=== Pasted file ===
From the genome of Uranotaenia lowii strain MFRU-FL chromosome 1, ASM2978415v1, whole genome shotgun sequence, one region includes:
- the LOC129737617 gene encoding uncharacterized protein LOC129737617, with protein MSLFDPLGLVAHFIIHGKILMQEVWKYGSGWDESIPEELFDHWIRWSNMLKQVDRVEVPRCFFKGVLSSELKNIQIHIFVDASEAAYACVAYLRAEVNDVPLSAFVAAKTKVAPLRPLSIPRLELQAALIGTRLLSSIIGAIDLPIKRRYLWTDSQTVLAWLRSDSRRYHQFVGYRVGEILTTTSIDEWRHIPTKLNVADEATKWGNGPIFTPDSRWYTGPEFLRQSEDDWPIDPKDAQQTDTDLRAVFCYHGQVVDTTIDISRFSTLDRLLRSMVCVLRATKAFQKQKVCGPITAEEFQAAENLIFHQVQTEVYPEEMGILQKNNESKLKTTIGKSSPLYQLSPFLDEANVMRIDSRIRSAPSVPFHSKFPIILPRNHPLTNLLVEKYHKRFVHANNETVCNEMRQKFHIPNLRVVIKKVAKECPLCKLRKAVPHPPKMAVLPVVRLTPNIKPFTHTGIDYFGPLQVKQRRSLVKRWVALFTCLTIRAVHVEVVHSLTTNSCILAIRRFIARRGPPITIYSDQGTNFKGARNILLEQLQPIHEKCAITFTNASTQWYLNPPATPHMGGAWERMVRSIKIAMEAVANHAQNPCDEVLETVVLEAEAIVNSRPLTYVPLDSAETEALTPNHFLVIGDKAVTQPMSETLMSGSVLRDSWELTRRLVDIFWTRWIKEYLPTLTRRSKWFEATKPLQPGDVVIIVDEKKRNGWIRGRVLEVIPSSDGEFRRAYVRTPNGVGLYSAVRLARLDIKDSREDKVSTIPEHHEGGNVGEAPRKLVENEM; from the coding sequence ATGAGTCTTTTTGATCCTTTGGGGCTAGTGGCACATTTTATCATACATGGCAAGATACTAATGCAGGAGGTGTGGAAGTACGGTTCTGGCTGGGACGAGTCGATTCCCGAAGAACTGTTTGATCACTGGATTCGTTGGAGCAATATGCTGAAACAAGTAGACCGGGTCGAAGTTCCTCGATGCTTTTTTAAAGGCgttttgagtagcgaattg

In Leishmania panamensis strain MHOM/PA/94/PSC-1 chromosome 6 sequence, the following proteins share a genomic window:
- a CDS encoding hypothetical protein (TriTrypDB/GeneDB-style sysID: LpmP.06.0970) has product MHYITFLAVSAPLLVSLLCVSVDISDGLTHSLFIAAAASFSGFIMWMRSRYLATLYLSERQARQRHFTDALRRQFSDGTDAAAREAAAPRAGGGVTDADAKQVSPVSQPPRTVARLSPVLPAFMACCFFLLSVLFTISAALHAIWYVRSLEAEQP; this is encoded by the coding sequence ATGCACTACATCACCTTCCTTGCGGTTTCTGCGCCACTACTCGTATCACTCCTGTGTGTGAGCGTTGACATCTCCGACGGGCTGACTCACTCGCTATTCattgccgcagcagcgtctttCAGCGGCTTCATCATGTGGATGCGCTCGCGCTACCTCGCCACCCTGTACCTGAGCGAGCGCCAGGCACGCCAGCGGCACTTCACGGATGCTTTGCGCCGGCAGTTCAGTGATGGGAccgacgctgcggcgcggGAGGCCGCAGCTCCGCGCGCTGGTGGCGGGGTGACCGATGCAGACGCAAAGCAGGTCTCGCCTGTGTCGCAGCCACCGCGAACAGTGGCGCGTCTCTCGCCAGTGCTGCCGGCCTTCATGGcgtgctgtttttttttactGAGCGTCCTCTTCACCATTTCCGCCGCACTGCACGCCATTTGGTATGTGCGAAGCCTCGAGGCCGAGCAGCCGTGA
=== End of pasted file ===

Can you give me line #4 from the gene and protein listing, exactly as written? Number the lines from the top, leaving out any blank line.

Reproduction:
- a CDS encoding hypothetical protein (TriTrypDB/GeneDB-style sysID: LpmP.06.0970) has product MHYITFLAVSAPLLVSLLCVSVDISDGLTHSLFIAAAASFSGFIMWMRSRYLATLYLSERQARQRHFTDALRRQFSDGTDAAAREAAAPRAGGGVTDADAKQVSPVSQPPRTVARLSPVLPAFMACCFFLLSVLFTISAALHAIWYVRSLEAEQP; this is encoded by the coding sequence ATGCACTACATCACCTTCCTTGCGGTTTCTGCGCCACTACTCGTATCACTCCTGTGTGTGAGCGTTGACATCTCCGACGGGCTGACTCACTCGCTATTCattgccgcagcagcgtctttCAGCGGCTTCATCATGTGGATGCGCTCGCGCTACCTCGCCACCCTGTACCTGAGCGAGCGCCAGGCACGCCAGCGGCACTTCACGGATGCTTTGCGCCGGCAGTTCAGTGATGGGAccgacgctgcggcgcggGAGGCCGCAGCTCCGCGCGCTGGTGGCGGGGTGACCGATGCAGACGCAAAGCAGGTCTCGCCTGTGTCGCAGCCACCGCGAACAGTGGCGCGTCTCTCGCCAGTGCTGCCGGCCTTCATGGcgtgctgtttttttttactGAGCGTCCTCTTCACCATTTCCGCCGCACTGCACGCCATTTGGTATGTGCGAAGCCTCGAGGCCGAGCAGCCGTGA